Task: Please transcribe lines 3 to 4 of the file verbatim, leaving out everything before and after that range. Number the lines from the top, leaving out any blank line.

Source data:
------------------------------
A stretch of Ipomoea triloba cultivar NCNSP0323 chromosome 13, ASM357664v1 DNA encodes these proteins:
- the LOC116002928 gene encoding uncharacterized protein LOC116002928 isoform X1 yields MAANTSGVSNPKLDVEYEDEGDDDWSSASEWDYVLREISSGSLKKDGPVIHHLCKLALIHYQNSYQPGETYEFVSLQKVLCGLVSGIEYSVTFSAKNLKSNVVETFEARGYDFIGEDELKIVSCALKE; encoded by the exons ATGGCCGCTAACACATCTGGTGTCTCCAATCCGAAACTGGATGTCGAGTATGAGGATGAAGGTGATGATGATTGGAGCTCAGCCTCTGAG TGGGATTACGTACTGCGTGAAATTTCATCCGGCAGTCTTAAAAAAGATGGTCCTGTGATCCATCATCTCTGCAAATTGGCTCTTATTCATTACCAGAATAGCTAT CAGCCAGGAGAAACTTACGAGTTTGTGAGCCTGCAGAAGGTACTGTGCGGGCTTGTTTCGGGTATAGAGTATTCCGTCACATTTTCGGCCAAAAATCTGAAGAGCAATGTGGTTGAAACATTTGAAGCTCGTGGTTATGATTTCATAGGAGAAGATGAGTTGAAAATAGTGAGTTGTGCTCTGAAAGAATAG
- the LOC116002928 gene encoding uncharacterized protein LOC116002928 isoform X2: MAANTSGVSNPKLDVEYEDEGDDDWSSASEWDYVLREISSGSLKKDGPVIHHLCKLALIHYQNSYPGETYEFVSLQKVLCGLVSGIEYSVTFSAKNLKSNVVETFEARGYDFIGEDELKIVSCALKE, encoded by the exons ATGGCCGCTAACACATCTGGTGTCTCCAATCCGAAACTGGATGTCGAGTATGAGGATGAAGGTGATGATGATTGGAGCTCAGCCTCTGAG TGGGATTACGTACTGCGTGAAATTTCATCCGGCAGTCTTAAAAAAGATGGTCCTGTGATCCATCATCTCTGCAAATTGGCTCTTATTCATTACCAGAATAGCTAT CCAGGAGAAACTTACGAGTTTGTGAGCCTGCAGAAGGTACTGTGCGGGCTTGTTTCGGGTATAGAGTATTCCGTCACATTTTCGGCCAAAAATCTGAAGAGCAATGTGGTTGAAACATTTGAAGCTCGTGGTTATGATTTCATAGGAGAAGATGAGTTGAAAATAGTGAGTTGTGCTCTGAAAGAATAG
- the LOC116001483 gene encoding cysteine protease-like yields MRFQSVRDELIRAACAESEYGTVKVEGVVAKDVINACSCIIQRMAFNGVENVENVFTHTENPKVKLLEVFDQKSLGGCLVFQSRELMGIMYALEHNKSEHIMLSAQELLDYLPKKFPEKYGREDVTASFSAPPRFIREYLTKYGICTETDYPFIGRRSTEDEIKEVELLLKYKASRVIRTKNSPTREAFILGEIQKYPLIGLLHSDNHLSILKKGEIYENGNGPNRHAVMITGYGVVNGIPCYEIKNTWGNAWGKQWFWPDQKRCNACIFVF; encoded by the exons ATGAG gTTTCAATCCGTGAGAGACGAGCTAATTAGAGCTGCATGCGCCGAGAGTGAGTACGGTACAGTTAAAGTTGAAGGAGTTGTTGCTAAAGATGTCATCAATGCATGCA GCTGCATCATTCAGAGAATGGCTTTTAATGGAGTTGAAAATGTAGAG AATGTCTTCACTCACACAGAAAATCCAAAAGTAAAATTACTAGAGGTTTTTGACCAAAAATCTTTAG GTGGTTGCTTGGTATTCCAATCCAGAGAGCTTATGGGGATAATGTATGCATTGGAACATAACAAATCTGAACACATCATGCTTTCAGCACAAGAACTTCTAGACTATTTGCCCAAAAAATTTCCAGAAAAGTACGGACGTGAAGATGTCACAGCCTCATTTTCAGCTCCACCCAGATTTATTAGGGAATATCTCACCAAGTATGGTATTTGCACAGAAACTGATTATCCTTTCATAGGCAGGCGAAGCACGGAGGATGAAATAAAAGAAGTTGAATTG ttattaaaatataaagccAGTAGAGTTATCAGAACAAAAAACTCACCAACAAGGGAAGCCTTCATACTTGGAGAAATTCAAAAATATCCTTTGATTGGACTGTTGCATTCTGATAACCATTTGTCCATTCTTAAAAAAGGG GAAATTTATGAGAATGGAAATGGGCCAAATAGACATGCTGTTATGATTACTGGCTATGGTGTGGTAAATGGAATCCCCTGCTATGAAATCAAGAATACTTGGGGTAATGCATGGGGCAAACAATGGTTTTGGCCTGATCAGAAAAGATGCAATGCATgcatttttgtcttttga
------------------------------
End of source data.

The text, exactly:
- the LOC116002928 gene encoding uncharacterized protein LOC116002928 isoform X2: MAANTSGVSNPKLDVEYEDEGDDDWSSASEWDYVLREISSGSLKKDGPVIHHLCKLALIHYQNSYPGETYEFVSLQKVLCGLVSGIEYSVTFSAKNLKSNVVETFEARGYDFIGEDELKIVSCALKE, encoded by the exons ATGGCCGCTAACACATCTGGTGTCTCCAATCCGAAACTGGATGTCGAGTATGAGGATGAAGGTGATGATGATTGGAGCTCAGCCTCTGAG TGGGATTACGTACTGCGTGAAATTTCATCCGGCAGTCTTAAAAAAGATGGTCCTGTGATCCATCATCTCTGCAAATTGGCTCTTATTCATTACCAGAATAGCTAT CCAGGAGAAACTTACGAGTTTGTGAGCCTGCAGAAGGTACTGTGCGGGCTTGTTTCGGGTATAGAGTATTCCGTCACATTTTCGGCCAAAAATCTGAAGAGCAATGTGGTTGAAACATTTGAAGCTCGTGGTTATGATTTCATAGGAGAAGATGAGTTGAAAATAGTGAGTTGTGCTCTGAAAGAATAG
- the LOC116001483 gene encoding cysteine protease-like yields MRFQSVRDELIRAACAESEYGTVKVEGVVAKDVINACSCIIQRMAFNGVENVENVFTHTENPKVKLLEVFDQKSLGGCLVFQSRELMGIMYALEHNKSEHIMLSAQELLDYLPKKFPEKYGREDVTASFSAPPRFIREYLTKYGICTETDYPFIGRRSTEDEIKEVELLLKYKASRVIRTKNSPTREAFILGEIQKYPLIGLLHSDNHLSILKKGEIYENGNGPNRHAVMITGYGVVNGIPCYEIKNTWGNAWGKQWFWPDQKRCNACIFVF; encoded by the exons ATGAG gTTTCAATCCGTGAGAGACGAGCTAATTAGAGCTGCATGCGCCGAGAGTGAGTACGGTACAGTTAAAGTTGAAGGAGTTGTTGCTAAAGATGTCATCAATGCATGCA GCTGCATCATTCAGAGAATGGCTTTTAATGGAGTTGAAAATGTAGAG AATGTCTTCACTCACACAGAAAATCCAAAAGTAAAATTACTAGAGGTTTTTGACCAAAAATCTTTAG GTGGTTGCTTGGTATTCCAATCCAGAGAGCTTATGGGGATAATGTATGCATTGGAACATAACAAATCTGAACACATCATGCTTTCAGCACAAGAACTTCTAGACTATTTGCCCAAAAAATTTCCAGAAAAGTACGGACGTGAAGATGTCACAGCCTCATTTTCAGCTCCACCCAGATTTATTAGGGAATATCTCACCAAGTATGGTATTTGCACAGAAACTGATTATCCTTTCATAGGCAGGCGAAGCACGGAGGATGAAATAAAAGAAGTTGAATTG ttattaaaatataaagccAGTAGAGTTATCAGAACAAAAAACTCACCAACAAGGGAAGCCTTCATACTTGGAGAAATTCAAAAATATCCTTTGATTGGACTGTTGCATTCTGATAACCATTTGTCCATTCTTAAAAAAGGG GAAATTTATGAGAATGGAAATGGGCCAAATAGACATGCTGTTATGATTACTGGCTATGGTGTGGTAAATGGAATCCCCTGCTATGAAATCAAGAATACTTGGGGTAATGCATGGGGCAAACAATGGTTTTGGCCTGATCAGAAAAGATGCAATGCATgcatttttgtcttttga